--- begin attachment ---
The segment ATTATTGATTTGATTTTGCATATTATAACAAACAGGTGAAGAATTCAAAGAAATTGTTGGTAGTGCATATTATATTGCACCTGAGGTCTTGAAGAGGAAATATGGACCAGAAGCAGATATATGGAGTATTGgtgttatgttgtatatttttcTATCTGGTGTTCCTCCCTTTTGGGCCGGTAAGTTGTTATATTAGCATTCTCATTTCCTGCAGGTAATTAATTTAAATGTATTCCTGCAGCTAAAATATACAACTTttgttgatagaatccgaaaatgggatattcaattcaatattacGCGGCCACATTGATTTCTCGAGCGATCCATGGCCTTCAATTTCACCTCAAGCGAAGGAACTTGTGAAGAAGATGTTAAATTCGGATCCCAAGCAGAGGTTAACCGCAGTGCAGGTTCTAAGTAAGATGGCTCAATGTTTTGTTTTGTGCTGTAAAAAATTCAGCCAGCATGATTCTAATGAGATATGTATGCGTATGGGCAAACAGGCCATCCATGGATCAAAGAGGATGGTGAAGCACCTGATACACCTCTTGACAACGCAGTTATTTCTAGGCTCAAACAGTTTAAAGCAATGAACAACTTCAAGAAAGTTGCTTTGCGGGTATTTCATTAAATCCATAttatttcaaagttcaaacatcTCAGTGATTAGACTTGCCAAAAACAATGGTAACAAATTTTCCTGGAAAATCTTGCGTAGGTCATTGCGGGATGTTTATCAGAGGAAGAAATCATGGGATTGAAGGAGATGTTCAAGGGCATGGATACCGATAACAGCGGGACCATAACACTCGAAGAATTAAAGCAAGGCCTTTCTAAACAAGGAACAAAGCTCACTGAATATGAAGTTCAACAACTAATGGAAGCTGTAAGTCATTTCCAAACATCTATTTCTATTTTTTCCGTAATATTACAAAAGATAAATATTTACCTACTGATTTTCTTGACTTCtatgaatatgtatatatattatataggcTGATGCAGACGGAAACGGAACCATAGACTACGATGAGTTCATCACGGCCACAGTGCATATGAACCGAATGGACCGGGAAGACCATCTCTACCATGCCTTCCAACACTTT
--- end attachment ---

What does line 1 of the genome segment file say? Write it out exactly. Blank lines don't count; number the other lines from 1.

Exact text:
The segment ATTATTGATTTGATTTTGCATATTATAACAAACAGGTGAAGAATTCAAAGAAATTGTTGGTAGTGCATATTATATTGCACCTGAGGTCTTGAAGAGGAAATATGGACCAGAAGCAGATATATGGAGTATTGgtgttatgttgtatatttttcTATCTGGTGTTCCTCCCTTTTGGGCCGGTAAGTTGTTATATTAGCATTCTCATTTCCTGCAGGTAATTAATTTAAATGTATTCCTGCAGCTAAAATATACAACTTttgttgatagaatccgaaaatgggatattcaattcaatattacGCGGCCACATTGATTTCTCGAGCGATCCATGGCCTTCAATTTCACCTCAAGCGAAGGAACTTGTGAAGAAGATGTTAAATTCGGATCCCAAGCAGAGGTTAACCGCAGTGCAGGTTCTAAGTAAGATGGCTCAATGTTTTGTTTTGTGCTGTAAAAAATTCAGCCAGCATGATTCTAATGAGATATGTATGCGTATGGGCAAACAGGCCATCCATGGATCAAAGAGGATGGTGAAGCACCTGATACACCTCTTGACAACGCAGTTATTTCTAGGCTCAAACAGTTTAAAGCAATGAACAACTTCAAGAAAGTTGCTTTGCGGGTATTTCATTAAATCCATAttatttcaaagttcaaacatcTCAGTGATTAGACTTGCCAAAAACAATGGTAACAAATTTTCCTGGAAAATCTTGCGTAGGTCATTGCGGGATGTTTATCAGAGGAAGAAATCATGGGATTGAAGGAGATGTTCAAGGGCATGGATACCGATAACAGCGGGACCATAACACTCGAAGAATTAAAGCAAGGCCTTTCTAAACAAGGAACAAAGCTCACTGAATATGAAGTTCAACAACTAATGGAAGCTGTAAGTCATTTCCAAACATCTATTTCTATTTTTTCCGTAATATTACAAAAGATAAATATTTACCTACTGATTTTCTTGACTTCtatgaatatgtatatatattatataggcTGATGCAGACGGAAACGGAACCATAGACTACGATGAGTTCATCACGGCCACAGTGCATATGAACCGAATGGACCGGGAAGACCATCTCTACCATGCCTTCCAACACTTT